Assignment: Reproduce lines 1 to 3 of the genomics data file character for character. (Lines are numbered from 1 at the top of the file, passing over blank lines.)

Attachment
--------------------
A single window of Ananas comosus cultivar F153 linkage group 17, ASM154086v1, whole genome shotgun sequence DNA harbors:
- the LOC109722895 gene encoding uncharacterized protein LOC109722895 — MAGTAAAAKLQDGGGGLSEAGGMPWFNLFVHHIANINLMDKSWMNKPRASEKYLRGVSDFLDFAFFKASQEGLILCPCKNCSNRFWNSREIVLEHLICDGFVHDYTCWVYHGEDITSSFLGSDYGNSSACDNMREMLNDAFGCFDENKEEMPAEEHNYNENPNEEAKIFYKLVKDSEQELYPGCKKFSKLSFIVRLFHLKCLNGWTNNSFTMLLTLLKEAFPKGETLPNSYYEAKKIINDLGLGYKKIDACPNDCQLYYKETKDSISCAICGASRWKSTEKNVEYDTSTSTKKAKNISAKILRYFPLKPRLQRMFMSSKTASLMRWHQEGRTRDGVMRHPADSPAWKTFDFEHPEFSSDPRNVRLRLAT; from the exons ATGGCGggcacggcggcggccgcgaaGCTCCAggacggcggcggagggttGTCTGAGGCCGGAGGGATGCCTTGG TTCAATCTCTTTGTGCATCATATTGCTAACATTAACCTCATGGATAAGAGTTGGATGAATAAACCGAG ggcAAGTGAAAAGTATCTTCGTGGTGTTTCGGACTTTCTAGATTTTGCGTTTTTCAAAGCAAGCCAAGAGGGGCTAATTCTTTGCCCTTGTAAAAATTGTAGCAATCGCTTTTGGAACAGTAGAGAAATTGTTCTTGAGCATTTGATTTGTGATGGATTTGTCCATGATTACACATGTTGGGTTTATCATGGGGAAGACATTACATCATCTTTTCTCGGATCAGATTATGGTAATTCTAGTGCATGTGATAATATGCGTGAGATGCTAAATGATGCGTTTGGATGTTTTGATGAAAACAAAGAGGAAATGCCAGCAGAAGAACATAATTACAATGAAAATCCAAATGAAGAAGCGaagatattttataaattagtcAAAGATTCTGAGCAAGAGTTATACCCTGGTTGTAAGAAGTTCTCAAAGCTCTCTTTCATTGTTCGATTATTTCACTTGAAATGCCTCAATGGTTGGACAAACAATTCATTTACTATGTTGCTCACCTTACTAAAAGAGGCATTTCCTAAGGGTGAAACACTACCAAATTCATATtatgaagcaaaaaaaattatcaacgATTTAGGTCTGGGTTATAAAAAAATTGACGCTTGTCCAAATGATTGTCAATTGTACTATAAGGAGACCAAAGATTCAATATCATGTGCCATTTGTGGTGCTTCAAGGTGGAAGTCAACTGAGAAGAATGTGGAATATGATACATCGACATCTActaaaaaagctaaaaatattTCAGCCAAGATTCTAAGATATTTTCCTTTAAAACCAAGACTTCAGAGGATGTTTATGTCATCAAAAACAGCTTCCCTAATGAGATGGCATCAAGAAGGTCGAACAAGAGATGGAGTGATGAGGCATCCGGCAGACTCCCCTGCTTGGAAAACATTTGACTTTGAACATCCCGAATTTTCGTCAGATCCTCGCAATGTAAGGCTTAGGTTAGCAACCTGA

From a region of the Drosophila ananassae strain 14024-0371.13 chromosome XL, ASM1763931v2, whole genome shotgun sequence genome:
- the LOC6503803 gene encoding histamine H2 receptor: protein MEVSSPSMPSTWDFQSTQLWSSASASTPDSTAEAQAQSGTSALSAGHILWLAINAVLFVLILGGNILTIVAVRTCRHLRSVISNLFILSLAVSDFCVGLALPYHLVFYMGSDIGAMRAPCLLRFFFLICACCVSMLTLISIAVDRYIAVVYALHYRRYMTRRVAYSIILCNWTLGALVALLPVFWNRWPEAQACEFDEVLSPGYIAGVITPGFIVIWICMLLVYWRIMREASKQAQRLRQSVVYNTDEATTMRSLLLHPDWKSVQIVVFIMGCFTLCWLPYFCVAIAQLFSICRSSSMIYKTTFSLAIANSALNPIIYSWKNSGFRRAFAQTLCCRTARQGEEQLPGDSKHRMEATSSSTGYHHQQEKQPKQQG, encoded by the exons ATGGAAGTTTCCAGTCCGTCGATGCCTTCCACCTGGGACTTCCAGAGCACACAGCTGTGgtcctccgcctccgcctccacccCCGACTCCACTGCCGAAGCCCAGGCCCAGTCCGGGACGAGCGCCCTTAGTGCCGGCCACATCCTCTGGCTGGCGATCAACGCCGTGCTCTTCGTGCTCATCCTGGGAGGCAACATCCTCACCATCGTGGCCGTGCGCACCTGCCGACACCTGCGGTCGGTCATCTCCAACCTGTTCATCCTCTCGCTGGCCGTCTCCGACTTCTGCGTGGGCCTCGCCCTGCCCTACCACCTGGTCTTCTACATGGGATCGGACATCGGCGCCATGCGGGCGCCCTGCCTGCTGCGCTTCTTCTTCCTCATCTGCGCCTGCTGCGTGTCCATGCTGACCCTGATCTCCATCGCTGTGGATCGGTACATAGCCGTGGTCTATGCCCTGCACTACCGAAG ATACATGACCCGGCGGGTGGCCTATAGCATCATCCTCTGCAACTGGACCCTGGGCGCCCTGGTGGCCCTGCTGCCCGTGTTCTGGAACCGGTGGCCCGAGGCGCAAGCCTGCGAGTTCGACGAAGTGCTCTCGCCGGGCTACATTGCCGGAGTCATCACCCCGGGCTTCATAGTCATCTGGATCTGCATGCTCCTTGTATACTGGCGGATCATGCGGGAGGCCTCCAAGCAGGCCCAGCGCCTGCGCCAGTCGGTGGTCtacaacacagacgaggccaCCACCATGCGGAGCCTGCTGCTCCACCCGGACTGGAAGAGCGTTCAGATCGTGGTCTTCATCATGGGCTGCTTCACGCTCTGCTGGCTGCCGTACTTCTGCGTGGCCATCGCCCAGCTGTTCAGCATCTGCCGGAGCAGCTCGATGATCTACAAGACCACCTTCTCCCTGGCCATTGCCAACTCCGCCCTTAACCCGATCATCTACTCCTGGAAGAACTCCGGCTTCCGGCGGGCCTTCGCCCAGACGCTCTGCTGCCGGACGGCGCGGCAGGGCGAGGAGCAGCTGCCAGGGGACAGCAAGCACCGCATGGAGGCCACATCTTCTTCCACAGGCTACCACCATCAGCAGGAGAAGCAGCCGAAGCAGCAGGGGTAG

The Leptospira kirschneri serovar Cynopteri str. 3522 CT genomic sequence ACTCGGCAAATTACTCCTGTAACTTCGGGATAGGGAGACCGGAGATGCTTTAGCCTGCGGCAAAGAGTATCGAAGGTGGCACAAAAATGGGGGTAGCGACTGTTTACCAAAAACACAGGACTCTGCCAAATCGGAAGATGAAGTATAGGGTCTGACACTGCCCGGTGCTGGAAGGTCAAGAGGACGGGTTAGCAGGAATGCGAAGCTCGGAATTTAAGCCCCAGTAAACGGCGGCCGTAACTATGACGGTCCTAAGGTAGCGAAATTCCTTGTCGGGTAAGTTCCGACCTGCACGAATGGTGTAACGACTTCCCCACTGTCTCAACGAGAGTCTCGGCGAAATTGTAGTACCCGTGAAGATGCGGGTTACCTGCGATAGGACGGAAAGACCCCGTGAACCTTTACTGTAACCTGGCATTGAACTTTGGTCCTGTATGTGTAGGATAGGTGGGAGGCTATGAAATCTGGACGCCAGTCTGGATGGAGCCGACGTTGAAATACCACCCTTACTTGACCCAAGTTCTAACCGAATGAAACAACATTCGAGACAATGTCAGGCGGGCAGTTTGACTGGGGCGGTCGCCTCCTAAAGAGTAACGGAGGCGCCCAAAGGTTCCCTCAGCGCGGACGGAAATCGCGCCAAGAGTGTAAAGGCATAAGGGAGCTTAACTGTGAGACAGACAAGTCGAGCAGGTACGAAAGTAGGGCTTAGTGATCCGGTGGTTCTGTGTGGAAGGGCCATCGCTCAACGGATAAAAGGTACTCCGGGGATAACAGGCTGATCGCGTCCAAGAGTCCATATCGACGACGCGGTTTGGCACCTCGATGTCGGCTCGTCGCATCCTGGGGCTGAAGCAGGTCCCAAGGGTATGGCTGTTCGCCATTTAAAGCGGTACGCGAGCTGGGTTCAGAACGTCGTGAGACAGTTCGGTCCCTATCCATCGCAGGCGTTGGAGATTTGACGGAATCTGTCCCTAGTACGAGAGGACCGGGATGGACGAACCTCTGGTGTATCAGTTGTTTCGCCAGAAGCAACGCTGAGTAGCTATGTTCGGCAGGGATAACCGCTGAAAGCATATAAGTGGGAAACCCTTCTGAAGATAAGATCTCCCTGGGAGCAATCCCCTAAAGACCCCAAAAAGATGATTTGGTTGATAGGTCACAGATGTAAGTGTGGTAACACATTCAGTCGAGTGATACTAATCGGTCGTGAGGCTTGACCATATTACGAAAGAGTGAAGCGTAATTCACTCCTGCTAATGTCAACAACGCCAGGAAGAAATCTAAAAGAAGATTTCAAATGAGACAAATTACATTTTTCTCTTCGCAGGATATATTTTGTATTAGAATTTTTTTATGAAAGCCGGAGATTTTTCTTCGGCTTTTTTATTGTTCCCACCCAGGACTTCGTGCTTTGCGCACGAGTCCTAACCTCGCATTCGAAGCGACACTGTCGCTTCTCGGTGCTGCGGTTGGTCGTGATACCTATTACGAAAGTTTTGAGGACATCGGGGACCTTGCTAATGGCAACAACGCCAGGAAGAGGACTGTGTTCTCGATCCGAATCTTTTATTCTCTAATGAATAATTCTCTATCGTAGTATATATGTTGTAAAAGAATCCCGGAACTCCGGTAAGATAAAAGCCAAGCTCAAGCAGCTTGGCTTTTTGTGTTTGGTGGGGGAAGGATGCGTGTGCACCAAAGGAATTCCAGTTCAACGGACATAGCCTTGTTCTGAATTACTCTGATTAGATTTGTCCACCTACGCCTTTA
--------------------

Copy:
A single window of Ananas comosus cultivar F153 linkage group 17, ASM154086v1, whole genome shotgun sequence DNA harbors:
- the LOC109722895 gene encoding uncharacterized protein LOC109722895 — MAGTAAAAKLQDGGGGLSEAGGMPWFNLFVHHIANINLMDKSWMNKPRASEKYLRGVSDFLDFAFFKASQEGLILCPCKNCSNRFWNSREIVLEHLICDGFVHDYTCWVYHGEDITSSFLGSDYGNSSACDNMREMLNDAFGCFDENKEEMPAEEHNYNENPNEEAKIFYKLVKDSEQELYPGCKKFSKLSFIVRLFHLKCLNGWTNNSFTMLLTLLKEAFPKGETLPNSYYEAKKIINDLGLGYKKIDACPNDCQLYYKETKDSISCAICGASRWKSTEKNVEYDTSTSTKKAKNISAKILRYFPLKPRLQRMFMSSKTASLMRWHQEGRTRDGVMRHPADSPAWKTFDFEHPEFSSDPRNVRLRLAT; from the exons ATGGCGggcacggcggcggccgcgaaGCTCCAggacggcggcggagggttGTCTGAGGCCGGAGGGATGCCTTGG TTCAATCTCTTTGTGCATCATATTGCTAACATTAACCTCATGGATAAGAGTTGGATGAATAAACCGAG ggcAAGTGAAAAGTATCTTCGTGGTGTTTCGGACTTTCTAGATTTTGCGTTTTTCAAAGCAAGCCAAGAGGGGCTAATTCTTTGCCCTTGTAAAAATTGTAGCAATCGCTTTTGGAACAGTAGAGAAATTGTTCTTGAGCATTTGATTTGTGATGGATTTGTCCATGATTACACATGTTGGGTTTATCATGGGGAAGACATTACATCATCTTTTCTCGGATCAGATTATGGTAATTCTAGTGCATGTGATAATATGCGTGAGATGCTAAATGATGCGTTTGGATGTTTTGATGAAAACAAAGAGGAAATGCCAGCAGAAGAACATAATTACAATGAAAATCCAAATGAAGAAGCGaagatattttataaattagtcAAAGATTCTGAGCAAGAGTTATACCCTGGTTGTAAGAAGTTCTCAAAGCTCTCTTTCATTGTTCGATTATTTCACTTGAAATGCCTCAATGGTTGGACAAACAATTCATTTACTATGTTGCTCACCTTACTAAAAGAGGCATTTCCTAAGGGTGAAACACTACCAAATTCATATtatgaagcaaaaaaaattatcaacgATTTAGGTCTGGGTTATAAAAAAATTGACGCTTGTCCAAATGATTGTCAATTGTACTATAAGGAGACCAAAGATTCAATATCATGTGCCATTTGTGGTGCTTCAAGGTGGAAGTCAACTGAGAAGAATGTGGAATATGATACATCGACATCTActaaaaaagctaaaaatattTCAGCCAAGATTCTAAGATATTTTCCTTTAAAACCAAGACTTCAGAGGATGTTTATGTCATCAAAAACAGCTTCCCTAATGAGATGGCATCAAGAAGGTCGAACAAGAGATGGAGTGATGAGGCATCCGGCAGACTCCCCTGCTTGGAAAACATTTGACTTTGAACATCCCGAATTTTCGTCAGATCCTCGCAATGTAAGGCTTAGGTTAGCAACCTGA

From a region of the Drosophila ananassae strain 14024-0371.13 chromosome XL, ASM1763931v2, whole genome shotgun sequence genome: